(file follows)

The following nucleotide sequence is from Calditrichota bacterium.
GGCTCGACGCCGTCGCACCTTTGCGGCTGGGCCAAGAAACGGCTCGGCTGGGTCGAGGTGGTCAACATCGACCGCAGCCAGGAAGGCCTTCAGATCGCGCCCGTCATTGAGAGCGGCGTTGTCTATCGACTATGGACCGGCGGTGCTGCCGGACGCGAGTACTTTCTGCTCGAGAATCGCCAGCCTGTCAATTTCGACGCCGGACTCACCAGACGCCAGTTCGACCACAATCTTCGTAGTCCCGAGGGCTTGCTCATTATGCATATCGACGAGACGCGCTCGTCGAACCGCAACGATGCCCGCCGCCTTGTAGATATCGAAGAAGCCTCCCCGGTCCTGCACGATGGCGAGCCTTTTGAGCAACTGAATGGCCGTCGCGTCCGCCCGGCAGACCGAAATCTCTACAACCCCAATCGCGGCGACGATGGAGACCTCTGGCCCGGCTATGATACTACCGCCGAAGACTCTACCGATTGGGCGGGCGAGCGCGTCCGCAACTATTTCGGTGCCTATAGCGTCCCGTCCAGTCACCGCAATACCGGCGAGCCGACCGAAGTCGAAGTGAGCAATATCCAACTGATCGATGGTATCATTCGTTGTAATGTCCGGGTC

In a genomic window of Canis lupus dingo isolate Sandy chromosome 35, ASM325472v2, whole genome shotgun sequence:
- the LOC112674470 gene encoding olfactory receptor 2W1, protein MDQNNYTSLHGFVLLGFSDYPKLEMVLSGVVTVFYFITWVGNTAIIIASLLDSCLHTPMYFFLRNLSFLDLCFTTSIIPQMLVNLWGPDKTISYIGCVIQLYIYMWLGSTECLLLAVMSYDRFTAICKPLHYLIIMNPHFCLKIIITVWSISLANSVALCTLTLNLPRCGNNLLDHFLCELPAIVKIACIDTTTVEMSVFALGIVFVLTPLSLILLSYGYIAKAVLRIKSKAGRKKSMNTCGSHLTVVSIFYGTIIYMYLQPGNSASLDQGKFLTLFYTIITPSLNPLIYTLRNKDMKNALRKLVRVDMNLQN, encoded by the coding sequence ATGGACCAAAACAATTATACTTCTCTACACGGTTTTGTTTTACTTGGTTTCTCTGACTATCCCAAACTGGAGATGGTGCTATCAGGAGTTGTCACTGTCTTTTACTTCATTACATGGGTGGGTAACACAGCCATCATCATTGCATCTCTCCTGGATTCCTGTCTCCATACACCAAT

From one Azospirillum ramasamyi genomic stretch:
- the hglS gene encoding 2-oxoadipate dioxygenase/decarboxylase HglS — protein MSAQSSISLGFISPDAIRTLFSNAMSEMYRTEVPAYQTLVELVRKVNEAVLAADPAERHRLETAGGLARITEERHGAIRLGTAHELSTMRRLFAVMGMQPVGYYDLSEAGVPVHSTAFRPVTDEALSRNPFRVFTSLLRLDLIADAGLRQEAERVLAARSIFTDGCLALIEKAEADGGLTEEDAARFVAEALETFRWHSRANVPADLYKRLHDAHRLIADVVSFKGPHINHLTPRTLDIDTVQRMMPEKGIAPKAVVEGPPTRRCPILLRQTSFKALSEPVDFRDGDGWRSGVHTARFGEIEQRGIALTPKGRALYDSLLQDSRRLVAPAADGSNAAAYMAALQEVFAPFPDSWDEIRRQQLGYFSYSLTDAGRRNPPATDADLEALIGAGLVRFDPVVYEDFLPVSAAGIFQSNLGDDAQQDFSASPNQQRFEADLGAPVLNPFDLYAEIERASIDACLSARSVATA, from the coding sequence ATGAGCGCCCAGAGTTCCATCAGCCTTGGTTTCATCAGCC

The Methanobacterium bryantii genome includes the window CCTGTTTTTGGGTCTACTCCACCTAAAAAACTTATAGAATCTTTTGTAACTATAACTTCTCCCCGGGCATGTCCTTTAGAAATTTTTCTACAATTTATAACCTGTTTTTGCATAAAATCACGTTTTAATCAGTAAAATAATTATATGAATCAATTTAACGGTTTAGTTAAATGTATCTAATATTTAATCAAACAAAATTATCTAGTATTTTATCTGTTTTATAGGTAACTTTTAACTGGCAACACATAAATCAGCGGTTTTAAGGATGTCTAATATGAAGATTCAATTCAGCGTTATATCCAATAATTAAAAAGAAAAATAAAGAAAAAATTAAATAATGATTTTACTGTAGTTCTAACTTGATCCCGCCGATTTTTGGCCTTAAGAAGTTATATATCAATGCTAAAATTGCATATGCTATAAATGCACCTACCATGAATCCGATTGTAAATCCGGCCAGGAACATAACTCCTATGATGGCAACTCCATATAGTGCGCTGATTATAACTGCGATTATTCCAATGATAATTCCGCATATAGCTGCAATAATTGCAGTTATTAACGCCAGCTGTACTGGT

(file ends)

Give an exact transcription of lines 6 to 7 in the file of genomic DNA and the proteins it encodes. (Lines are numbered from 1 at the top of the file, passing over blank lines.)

- the hglS gene encoding 2-oxoadipate dioxygenase/decarboxylase HglS — protein MSAQSSISLGFISPDAIRTLFSNAMSEMYRTEVPAYQTLVELVRKVNEAVLAADPAERHRLETAGGLARITEERHGAIRLGTAHELSTMRRLFAVMGMQPVGYYDLSEAGVPVHSTAFRPVTDEALSRNPFRVFTSLLRLDLIADAGLRQEAERVLAARSIFTDGCLALIEKAEADGGLTEEDAARFVAEALETFRWHSRANVPADLYKRLHDAHRLIADVVSFKGPHINHLTPRTLDIDTVQRMMPEKGIAPKAVVEGPPTRRCPILLRQTSFKALSEPVDFRDGDGWRSGVHTARFGEIEQRGIALTPKGRALYDSLLQDSRRLVAPAADGSNAAAYMAALQEVFAPFPDSWDEIRRQQLGYFSYSLTDAGRRNPPATDADLEALIGAGLVRFDPVVYEDFLPVSAAGIFQSNLGDDAQQDFSASPNQQRFEADLGAPVLNPFDLYAEIERASIDACLSARSVATA, from the coding sequence ATGAGCGCCCAGAGTTCCATCAGCCTTGGTTTCATCAGCC

The Methanobacterium bryantii genome includes the window CCTGTTTTTGGGTCTACTCCACCTAAAAAACTTATAGAATCTTTTGTAACTATAACTTCTCCCCGGGCATGTCCTTTAGAAATTTTTCTACAATTTATAACCTGTTTTTGCATAAAATCACGTTTTAATCAGTAAAATAATTATATGAATCAATTTAACGGTTTAGTTAAATGTATCTAATATTTAATCAAACAAAATTATCTAGTATTTTATCTGTTTTATAGGTAACTTTTAACTGGCAACACATAAATCAGCGGTTTTAAGGATGTCTAATATGAAGATTCAATTCAGCGTTATATCCAATAATTAAAAAGAAAAATAAAGAAAAAATTAAATAATGATTTTACTGTAGTTCTAACTTGATCCCGCCGATTTTTGGCCTTAAGAAGTTATATATCAATGCTAAAATTGCATATGCTATAAATGCACCTACCATGAATCCGATTGTAAATCCGGCCAGGAACATAACTCCTATGATGGCAACTCCATATAGTGCGCTGATTATAACTGCGATTATTCCAATGATAATTCCGCATATAGCTGCAATAATTGCAGTTATTAACGCCAGCTGTACTGGT